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Transfer Duty exemption for mergers essential

CORRESPONDENT
First time citizen home buyers have been given a boost
The new Transfer Duty Amendment Act of 2019 (Amendment Act), which was enacted on August 28, 2019 ushered in a completely new way of administering transfer duty.

Transfer duty is a tax payable by the acquirer of immovable property.

The most notable improvements included exempting first-time residential property and undeveloped plot-owners from the duty. The said Amendment Act also increased the citizen exemption from P200,000 to P1m, which enhances property ownership by citizens.

For the record, the Amendment Act had, at the date of publication of this article, not yet commenced. In other words, it is law in waiting and all that is needed for it to take effect is for the Minister of Finance and Development Planning to issue a commencement date. In practice, commencement notices relating to tax laws are issued shortly after the enactment of the laws.

Whilst the mentioned exemption brought about considerable relief to, mostly citizens, there is one thing that needs consideration in order to harmonise the rejuvenated Act with the other major tax Acts, being the Income Tax Act, VAT Act and the Capital Transfer Tax Act.

The last mentioned three Acts all provide an exemption from tax in cases where two or more resident companies engage in some form or reconstruction, re-organisation, amalgamation or merger, processes which facilitate business evolution and wealth creation.

The exemptions therefore propel business restructuring with zero to minimal incidental tax costs. In such reconstructions, the ultimate beneficial shareholding may not change and that justifies the tax exemptions.

The fact that the Transfer Duty Act is the only piece of tax legislation which does not have exemptions related to reconstructions makes it the odd one out, hence the need to harmonise it with the other Acts.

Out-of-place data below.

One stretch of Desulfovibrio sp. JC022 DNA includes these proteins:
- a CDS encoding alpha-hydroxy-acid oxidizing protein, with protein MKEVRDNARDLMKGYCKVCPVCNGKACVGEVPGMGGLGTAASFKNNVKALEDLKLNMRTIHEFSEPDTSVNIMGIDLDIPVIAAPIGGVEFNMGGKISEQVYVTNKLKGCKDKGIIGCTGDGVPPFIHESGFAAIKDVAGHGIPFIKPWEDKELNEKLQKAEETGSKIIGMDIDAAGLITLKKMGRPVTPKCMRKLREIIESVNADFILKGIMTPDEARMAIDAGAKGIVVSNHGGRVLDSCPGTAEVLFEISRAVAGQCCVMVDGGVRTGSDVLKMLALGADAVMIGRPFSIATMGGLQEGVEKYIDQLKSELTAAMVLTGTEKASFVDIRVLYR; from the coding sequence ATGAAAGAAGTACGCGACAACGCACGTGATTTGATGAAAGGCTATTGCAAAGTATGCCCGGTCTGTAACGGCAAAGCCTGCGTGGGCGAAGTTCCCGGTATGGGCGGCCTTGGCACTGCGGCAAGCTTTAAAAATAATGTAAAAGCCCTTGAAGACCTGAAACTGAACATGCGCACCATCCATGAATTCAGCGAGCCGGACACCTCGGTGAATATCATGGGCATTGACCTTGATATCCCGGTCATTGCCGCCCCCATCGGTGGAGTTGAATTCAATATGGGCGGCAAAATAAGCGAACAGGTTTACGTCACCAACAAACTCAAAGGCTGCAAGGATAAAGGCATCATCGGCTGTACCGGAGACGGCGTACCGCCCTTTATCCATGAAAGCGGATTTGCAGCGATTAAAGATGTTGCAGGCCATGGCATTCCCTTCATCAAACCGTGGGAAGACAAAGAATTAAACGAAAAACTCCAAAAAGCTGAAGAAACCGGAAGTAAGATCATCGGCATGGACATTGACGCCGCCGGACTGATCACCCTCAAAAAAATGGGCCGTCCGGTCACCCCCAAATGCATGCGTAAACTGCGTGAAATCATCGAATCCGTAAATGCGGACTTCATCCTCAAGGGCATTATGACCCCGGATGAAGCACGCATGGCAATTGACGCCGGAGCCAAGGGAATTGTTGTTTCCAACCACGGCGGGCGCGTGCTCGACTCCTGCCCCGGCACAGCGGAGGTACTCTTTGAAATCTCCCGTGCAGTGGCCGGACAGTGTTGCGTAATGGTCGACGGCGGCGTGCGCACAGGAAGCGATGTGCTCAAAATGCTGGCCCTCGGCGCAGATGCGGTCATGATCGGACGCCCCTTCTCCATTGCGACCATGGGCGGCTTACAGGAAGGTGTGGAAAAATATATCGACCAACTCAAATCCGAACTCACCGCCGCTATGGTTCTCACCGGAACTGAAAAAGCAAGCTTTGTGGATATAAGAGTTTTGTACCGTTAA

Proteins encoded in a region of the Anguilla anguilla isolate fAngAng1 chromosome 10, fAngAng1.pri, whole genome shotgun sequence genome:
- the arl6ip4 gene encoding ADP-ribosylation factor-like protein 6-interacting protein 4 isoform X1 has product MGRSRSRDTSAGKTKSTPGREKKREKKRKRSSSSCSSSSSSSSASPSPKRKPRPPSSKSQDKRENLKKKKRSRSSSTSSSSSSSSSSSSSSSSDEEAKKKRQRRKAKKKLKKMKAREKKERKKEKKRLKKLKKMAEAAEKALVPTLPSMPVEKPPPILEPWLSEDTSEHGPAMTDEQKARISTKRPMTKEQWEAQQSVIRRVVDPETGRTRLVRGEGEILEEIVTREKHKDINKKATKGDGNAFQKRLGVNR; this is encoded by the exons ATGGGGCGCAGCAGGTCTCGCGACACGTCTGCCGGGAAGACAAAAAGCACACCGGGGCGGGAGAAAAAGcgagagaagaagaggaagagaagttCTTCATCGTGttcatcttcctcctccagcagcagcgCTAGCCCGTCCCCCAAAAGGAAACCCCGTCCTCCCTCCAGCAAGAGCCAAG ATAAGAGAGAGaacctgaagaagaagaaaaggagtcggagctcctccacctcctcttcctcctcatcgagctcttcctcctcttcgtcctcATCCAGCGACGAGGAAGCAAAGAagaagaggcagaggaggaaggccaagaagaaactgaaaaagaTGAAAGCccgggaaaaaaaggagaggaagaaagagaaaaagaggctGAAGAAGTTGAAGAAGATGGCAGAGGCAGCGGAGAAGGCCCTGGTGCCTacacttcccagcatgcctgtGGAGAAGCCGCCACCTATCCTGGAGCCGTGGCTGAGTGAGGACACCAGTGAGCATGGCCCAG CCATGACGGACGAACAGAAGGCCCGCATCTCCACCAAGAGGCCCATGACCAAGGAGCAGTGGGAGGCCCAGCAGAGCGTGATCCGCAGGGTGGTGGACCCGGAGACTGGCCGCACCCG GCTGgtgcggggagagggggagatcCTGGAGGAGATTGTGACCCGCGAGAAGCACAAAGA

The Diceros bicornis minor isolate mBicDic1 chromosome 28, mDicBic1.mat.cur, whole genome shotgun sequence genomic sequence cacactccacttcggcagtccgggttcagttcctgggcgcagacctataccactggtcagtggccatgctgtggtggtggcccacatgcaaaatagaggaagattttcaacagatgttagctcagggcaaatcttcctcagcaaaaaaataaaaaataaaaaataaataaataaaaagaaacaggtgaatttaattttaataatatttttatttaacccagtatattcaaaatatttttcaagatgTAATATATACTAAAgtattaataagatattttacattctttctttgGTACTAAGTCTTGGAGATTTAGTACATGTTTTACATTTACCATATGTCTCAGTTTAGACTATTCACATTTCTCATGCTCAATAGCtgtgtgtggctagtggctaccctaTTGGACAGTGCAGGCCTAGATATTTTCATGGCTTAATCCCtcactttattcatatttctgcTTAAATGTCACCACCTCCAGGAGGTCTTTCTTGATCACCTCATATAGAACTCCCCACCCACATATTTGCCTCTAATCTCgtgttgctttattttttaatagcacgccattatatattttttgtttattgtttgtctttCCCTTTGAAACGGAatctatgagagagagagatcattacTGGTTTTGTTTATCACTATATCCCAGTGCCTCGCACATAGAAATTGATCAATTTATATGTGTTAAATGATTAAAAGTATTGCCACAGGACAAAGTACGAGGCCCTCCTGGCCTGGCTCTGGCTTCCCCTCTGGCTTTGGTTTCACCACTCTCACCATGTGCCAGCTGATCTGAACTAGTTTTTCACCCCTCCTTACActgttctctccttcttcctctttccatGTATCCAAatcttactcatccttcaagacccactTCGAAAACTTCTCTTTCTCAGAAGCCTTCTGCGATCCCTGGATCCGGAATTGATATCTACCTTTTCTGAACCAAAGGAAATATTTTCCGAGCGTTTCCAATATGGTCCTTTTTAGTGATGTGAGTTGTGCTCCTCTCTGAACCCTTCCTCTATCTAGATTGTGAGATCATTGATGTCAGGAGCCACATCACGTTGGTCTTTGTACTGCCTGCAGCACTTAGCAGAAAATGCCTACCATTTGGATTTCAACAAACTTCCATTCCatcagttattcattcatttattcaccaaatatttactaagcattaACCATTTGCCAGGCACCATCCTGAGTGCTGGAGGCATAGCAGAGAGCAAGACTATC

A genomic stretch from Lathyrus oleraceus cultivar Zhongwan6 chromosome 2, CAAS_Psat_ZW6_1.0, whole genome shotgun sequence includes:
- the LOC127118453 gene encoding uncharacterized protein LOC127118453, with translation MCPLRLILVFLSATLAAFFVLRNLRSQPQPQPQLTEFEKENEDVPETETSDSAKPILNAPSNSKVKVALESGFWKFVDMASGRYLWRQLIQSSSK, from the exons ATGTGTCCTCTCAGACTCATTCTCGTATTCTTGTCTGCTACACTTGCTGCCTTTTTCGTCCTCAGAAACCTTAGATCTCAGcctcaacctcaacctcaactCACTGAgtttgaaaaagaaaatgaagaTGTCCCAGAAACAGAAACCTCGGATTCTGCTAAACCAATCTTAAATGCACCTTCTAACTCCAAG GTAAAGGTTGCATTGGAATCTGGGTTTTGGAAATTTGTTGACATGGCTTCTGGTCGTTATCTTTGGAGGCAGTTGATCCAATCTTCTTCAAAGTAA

Reconstructions may involve, amongst others, merging two or more companies into one, amalgamating two or more companies as well as moving the business and assets of one company into another.

Reconstructions usually result in business efficiencies through leaner and smarter structures, which catapults enterprises to be more profitable in the long run.

Practically, such exercises usually reduce future operational costs by

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reducing duplication of staff roles, elimination of non-essential costs etc.

As stated above, the three major tax Acts have provisions, which minimise or eliminate tax when company reconstructions occur. For example, the Income Tax Act exempts the transfers of immovable property or shares from Capital Gains Tax in cases where two or more resident companies embark on a reorganisation.

In order for the exemption to be granted, no shareholder should benefit at the expense of another and the exercise must be carried on by two or more resident companies.

That exemption allows business restructuring without the companies involved suffering tax. The Capital Transfer Tax Act, which levies tax on donations and inheritances, also accords a Capital Transfer Tax exemption on companies that engage in reconstructions where such companies are resident, provided no shareholder benefits at the expense of the other from such exercise.

Lastly, the VAT Act allows for business transfers from one or more companies to another with no tax implications, otherwise known as zero-rating of a going concern.

The tax relief that is brought by these exemptions is so essential in the promotion of business growth through reconstructions.

Having demonstrated above that the major Tax Acts accord relief in reconstructions, an amendment to the Transfer Duty Act exempting companies involved in reconstructions from tax will harmonise the Act with the other major Acts.

Secondly, it will facilitate tax-free business restructures, paving way for businesses to increase their profitability. Improved business profitability yields enhanced future tax collections, due to increased business profitability.

There is no doubt that the business community would find such an exemption beneficial and certainly essential. Whilst it is acknowledged that the Organisation for Economic Development and Cooperation (OECD) is against too many tax exemptions, reconstructions pave way for tax authorities to collect more taxes in the future, due to increased business profitability.

*Jonathan Hore is a Managing Consultant (Tax) at Auprecon Tax Specialists in Gaborone



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